Outer space: Bridging that gap

by John D. Barrow

Issue 40
September 2006

The Golden Gate Bridge

The Golden Gate Bridge in California

One of the great human engineering achievements has been the construction of great bridges to span rivers and gorges that would otherwise be impassable. These vast construction projects often have an aesthetic quality about them that places them in the first rank of the modern wonders of the world. The elegant Golden Gate Bridge, Brunel's remarkable Clifton Suspension Bridge, or the Ponte Hercilio Luz in Brazil, have spectacular shapes that look smooth and similar. But what are they?

Many mathematicians might, at first sight, suspect that these bridges follow the catenary shape of a hanging chain discovered separately by Gottfried von Leibniz, Christiaan Huygens, David Gregory and Johann Bernoulli, in 1691, following a challenge problem being set by his brother Jacob Bernoulli a year earlier.

The Ponte Hercilio Luz in Brazil

The Ponte Hercilio Luz in Brazil

However, there is a big difference between a hanging chain and a suspension bridge like the Clifton or the Golden Gate. Suspension bridges don't only have to support the weight of a single chain suspended from two points. The vast bulk of the weight to be supported by the suspension bridge cable is that of the flat deck of the bridge itself. If the deck is horizontal, with a constant density and cross-sectional area all the way along it, then the weight per unit length of bridge will be constant. The weight of each section is supported by the tension in the cable above it. Suppose the shape of the supporting bridge cable is some curve y(x) with its lowest point at the origin, where x = 0 and y = 0, located in the centre of the bridge. What is this curve's shape?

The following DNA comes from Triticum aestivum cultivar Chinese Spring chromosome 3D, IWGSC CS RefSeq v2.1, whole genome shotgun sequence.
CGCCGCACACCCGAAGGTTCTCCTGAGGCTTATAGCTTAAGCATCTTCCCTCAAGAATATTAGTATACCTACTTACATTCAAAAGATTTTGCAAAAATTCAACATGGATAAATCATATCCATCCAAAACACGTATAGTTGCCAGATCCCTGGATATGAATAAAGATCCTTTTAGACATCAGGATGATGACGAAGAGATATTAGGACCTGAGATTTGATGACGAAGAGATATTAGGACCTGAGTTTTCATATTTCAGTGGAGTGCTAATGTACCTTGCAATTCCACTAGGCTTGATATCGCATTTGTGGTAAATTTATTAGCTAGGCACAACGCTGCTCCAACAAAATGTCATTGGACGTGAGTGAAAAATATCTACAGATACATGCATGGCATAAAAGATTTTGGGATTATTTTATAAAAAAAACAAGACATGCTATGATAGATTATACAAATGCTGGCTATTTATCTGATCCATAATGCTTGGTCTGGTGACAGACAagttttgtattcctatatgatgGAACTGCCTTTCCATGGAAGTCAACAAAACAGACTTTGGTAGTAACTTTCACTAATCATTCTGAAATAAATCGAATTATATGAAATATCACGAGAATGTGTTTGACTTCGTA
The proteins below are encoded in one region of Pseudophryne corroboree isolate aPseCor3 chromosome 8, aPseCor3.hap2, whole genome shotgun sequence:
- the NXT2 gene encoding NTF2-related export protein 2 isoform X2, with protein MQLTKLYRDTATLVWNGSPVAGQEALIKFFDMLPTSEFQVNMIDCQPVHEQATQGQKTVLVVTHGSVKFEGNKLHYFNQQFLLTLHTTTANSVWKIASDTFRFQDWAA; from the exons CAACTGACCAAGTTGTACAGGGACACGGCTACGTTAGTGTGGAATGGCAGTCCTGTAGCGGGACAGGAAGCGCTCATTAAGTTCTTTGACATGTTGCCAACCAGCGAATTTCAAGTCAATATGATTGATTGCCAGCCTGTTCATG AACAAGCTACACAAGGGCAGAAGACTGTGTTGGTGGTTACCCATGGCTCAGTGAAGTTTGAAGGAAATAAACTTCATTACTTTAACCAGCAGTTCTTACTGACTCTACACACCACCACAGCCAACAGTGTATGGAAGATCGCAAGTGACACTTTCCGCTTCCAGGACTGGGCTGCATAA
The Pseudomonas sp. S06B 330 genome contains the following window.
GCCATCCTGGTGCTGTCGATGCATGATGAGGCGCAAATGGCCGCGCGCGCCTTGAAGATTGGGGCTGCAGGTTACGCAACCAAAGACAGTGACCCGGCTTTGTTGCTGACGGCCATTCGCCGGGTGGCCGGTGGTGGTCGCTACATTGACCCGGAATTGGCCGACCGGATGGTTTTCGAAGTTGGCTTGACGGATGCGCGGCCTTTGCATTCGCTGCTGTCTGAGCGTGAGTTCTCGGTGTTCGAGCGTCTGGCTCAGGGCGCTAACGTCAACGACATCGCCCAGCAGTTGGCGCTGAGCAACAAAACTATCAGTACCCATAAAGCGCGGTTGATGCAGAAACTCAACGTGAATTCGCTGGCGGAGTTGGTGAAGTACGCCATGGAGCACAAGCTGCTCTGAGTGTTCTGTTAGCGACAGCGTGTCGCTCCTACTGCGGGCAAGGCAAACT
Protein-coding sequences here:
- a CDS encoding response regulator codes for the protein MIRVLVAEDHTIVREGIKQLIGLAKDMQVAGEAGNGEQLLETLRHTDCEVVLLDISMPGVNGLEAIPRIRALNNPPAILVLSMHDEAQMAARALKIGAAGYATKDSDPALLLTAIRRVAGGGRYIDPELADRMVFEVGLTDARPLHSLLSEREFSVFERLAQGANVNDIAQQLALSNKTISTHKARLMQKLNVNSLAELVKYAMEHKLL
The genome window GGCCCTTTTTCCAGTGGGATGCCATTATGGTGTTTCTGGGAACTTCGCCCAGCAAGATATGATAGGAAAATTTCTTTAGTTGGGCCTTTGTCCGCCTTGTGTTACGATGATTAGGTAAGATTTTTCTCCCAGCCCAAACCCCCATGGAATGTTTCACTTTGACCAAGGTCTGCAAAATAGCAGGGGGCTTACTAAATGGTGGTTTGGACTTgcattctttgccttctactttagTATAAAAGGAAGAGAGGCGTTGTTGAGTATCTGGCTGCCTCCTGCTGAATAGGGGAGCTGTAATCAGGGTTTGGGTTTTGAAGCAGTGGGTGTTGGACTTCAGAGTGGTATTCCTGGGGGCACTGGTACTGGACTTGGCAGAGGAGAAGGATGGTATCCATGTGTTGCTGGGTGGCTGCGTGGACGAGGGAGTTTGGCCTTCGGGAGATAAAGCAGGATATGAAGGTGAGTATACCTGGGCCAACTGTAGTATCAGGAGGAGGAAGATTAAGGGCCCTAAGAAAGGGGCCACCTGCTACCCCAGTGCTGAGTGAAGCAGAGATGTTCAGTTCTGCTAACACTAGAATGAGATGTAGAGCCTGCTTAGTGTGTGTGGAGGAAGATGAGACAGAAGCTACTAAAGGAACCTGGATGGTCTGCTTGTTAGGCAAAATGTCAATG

The slope of the cable at any point is just given by the ratio of the weight below it (which is equal to the weight per unit length times x) divided by the tension in the supporting cable. But this slope is also equal to the derivative dy/dx. Hence, equating the two, and integrating x with respect to dx, we have the equation of a parabola with the lowest point located at x = 0 and y = 0. The equation for the shape of the suspension cable is now found to be a parabola y = x2/2B, where B is a constant equal to the tension divided by the weight per unit length of the bridge deck (see if you can fill in the details for yourself).

Here is a picture of the beautiful parabolic Tsing Ma suspension bridge in Hong Kong, the sixth largest in the world. It spans 1377 metres and is 206 metres high. Its equation is therefore y = x2/2301.13 m because its two extremities pass through the points where x = 688.5m, y = 206m and x = -688.5m, y = 206m and the origin of coordinates is located at the lowest point of the cable.

The Tsing Ma suspension bridge in Hong Kong

The Tsing Ma Suspension Bridge in Hong Kong

Here in England, one of the most remarkable engineering feats of the nineteenth century was the Clifton Suspension Bridge in Bristol, designed by Isambard Kingdom Brunel in 1829, but only completed in 1865, three years after his death. It spans 214 metres and is 21.3 metres high. Can you work out its equation?

The Clifton suspension bridge in Bristol

The Clifton Suspension Bridge in Bristol

Did you manage to answer the puzzle posed in Outer space: Superficiality? If not, you can find the answer here!